Resumes are flying out of Cisco like so many owls in a Harry Potter movie, sources in the Valley are telling us.
A huge reorganization of Cisco’s routing and switching engineering business has been going on, affecting up to 25,000 employees. This involves some massive changes for the unit, which generated $21.7 billion in revenue, or 60% of the company’s 2014 total revenue from products.
The engineering teams are being switched up under engineering chief Pankaj Patel. They are moving from individual teams focused on individual products to two big overarching teams with one group focused on software, the other on hardware.
We understand that top managers with the title of “general manager” will be going away, but the people under them, with the title “vice president” and “senior vice president” are not being particularly targeted. So, Cisco isn’t totally slicing out middle management.
Still, sources tell us a lot of senior people have dusted off their resumes and are looking around. It’s a particularly good time for network and infrastructure startups, so Cisco folks are in demand.
Back at the company, the object of the re-org is to get rid of all the little product “fiefdoms” that have cropped up under the product/general manager system at Cisco over the years. By putting everyone into two big groups, Cisco hopes people will work together and share more, making the whole company more nimble.
The reorg came from the recommendations of two separate consultants, one source told us.
But in the short term, multiple sources have also told us that there’s a lot of confusion and frustration, particularly around budgets as each manager tries to figure out what funds remain and what are taken away. “This is to be expected with a major reorg,” said one source.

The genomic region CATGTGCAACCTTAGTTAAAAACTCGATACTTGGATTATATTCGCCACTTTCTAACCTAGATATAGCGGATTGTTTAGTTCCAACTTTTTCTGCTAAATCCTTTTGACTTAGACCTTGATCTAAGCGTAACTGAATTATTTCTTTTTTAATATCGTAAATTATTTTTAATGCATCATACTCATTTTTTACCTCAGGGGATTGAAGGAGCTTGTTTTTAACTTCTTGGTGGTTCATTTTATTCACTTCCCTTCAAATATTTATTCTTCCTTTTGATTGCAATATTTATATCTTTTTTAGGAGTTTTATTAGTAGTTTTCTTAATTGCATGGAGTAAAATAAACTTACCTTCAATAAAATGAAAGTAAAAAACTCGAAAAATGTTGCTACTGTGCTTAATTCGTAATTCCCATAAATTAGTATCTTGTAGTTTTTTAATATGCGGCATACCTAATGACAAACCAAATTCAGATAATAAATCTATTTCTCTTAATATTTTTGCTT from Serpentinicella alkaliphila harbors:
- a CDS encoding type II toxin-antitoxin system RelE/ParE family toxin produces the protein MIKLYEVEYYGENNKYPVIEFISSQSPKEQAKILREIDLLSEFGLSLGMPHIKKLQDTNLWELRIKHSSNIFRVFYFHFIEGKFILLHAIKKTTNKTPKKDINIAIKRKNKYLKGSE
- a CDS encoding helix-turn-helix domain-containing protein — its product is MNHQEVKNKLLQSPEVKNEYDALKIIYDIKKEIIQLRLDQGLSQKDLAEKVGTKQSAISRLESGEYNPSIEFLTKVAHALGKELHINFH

Cisco hasn’t publicly discussed the reorg much. Though it did say that it would be doing another round of layoffs in August. As we previously reported, this was the fourth year in a row that Cisco ended its fiscal year by telling employees to watch for pink slips. Those cuts, though, are expected to be company wide, not just from the switching/routing engineering unit.
Cisco execs said Cisco would also be hiring employees in some units. When the dust settles, Cisco expects its workforce to be 8% slimmer, or 6,000 fewer people.
Ultimately, though, our sources think this reorg should be good for Cisco.
Cisco sent us this statement about the reorg:
“We will continue to make the business decisions and bold moves we need to make to secure our leadership position in the market going forward. Three years ago, we started our transformation and our solid results in Q4 and for FY14 reflect the good progress we have made to date. But we are not done. We are continuing to make the moves to drive more innovation, speed, agility and efficiencies in our business and move from selling boxes to selling solutions, architectures, solutions and outcomes.
Earlier this summer, we brought our sales and engineering closer together. For example, the work we are doing in engineering to implement a DevOps and an Agile development model, the work we are doing to integrate our products and services sales teams into one solutions salesforce, and the work we are doing in services extending into new market opportunities. These are big moves that we expect big impact over time for us. It’s a different way of doing things that will allow us to be faster and even more responsive to our customers and the market.”
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